Giving Compass’ Take:
• Noha Aboueldahab explains that movements to advance gender equality need to account for intersectionality which affects women who have multiple social identity factors.
• There are movements that aim to advance the plight of women, yet do not include women who face intersecting oppressions in their lives. How do we change this?
• Feminist philanthropy is part of the discussion because it takes on an intersectional lens in order to think holistically about solutions to problems.
We’ve heard it all before. Women are sexually harassed and assaulted. Women are discriminated against in the workplace. Women are excluded from political decision-making. Even women who “have it all” can’t seem to get it right. Working mothers are reprimanded for not being present enough for their children or at work.
International Women’s Day comes and goes every year. But it fails to account for the diverse grievances, needs, and expectations of women in varied contexts.
While violations against women are universal, differences arise in the ways in which advocacy campaigns address the plight of women in varied contexts. Some criticize the #MeToo movement for speaking only to white, privileged women (despite its black female origins). They question the extent to which its supporters consider the movement as equally representative of Arab Muslim women, for example.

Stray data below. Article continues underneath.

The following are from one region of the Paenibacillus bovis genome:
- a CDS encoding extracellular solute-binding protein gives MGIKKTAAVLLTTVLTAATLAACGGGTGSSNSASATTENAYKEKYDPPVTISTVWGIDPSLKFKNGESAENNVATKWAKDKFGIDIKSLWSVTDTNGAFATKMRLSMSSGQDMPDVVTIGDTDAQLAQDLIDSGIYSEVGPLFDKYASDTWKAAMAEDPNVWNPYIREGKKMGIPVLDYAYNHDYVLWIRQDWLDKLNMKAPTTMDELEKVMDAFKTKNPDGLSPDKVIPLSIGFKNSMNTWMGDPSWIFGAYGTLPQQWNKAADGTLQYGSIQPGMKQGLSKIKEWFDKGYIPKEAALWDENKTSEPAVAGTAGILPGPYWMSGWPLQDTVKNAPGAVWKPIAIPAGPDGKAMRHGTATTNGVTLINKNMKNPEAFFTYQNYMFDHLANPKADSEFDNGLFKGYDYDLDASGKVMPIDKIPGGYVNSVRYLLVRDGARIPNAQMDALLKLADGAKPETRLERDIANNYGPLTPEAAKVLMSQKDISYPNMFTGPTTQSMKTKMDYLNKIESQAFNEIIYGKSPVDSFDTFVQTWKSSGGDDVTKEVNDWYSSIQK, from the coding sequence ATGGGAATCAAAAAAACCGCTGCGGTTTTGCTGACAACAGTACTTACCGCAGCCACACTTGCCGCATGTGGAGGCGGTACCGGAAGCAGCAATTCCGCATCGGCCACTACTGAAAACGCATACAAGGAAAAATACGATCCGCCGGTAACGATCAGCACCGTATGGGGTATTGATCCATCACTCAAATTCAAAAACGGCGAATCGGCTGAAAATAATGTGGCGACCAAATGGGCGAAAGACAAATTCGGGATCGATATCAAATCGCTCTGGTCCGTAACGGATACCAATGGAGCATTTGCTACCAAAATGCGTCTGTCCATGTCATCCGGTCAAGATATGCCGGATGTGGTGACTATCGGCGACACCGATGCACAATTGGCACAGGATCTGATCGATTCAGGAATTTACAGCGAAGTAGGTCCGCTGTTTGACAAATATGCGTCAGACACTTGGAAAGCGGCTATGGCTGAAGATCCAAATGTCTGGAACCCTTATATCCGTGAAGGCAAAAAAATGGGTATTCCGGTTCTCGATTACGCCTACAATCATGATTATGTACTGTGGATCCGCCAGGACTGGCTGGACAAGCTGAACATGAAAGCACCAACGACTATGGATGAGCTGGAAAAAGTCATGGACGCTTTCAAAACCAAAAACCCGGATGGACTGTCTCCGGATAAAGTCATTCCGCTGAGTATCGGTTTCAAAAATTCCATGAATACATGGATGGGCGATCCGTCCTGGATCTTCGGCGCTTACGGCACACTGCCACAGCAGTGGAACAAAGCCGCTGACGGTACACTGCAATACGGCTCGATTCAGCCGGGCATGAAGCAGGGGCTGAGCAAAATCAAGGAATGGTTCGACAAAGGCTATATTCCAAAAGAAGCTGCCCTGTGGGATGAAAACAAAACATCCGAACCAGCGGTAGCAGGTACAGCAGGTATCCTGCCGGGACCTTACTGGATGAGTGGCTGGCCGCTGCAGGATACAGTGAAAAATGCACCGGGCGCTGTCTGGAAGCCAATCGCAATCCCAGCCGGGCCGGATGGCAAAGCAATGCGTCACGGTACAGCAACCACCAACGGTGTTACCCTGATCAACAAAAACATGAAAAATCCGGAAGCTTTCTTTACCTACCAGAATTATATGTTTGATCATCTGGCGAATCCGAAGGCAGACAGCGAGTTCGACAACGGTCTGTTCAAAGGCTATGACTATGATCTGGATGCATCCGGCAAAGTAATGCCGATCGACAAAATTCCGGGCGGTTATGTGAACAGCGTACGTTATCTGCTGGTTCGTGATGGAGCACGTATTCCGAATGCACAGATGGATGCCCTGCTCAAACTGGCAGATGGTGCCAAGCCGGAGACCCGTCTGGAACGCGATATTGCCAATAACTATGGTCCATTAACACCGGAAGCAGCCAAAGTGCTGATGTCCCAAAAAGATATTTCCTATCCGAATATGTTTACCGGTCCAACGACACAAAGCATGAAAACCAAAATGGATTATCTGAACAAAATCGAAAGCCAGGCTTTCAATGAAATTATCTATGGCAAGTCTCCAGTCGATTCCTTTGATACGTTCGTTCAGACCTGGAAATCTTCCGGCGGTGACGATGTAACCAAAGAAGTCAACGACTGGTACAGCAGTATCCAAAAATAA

Such arguments draw attention to the importance of intersectional feminism.
Intersectionality, as many have convincingly argued, requires that the multiple layers of oppression faced by women in diverse contexts be seriously addressed.
For example, the plight of an Arab, Muslim woman is almost never identical to her white, non-Muslim counterpart. Differences in race, economic status, religion, and culture result in different experiences of oppression. They also yield different worldviews and different demands and needs from woman to woman.
I was once told by one of these women how “impressive” and “awe-inspiring” it is that my mother, who is an Egyptian female, speaks English and holds a PhD. But I suspect the word this person was really searching for is “lucky.” You must have worked exceptionally hard to earn this prestigious position that comes naturally to women in the West. You are lucky you got to where you are, considering you are not…well…white.
Read the full article about intersectional feminism by Noha Aboueldahab at Brookings.
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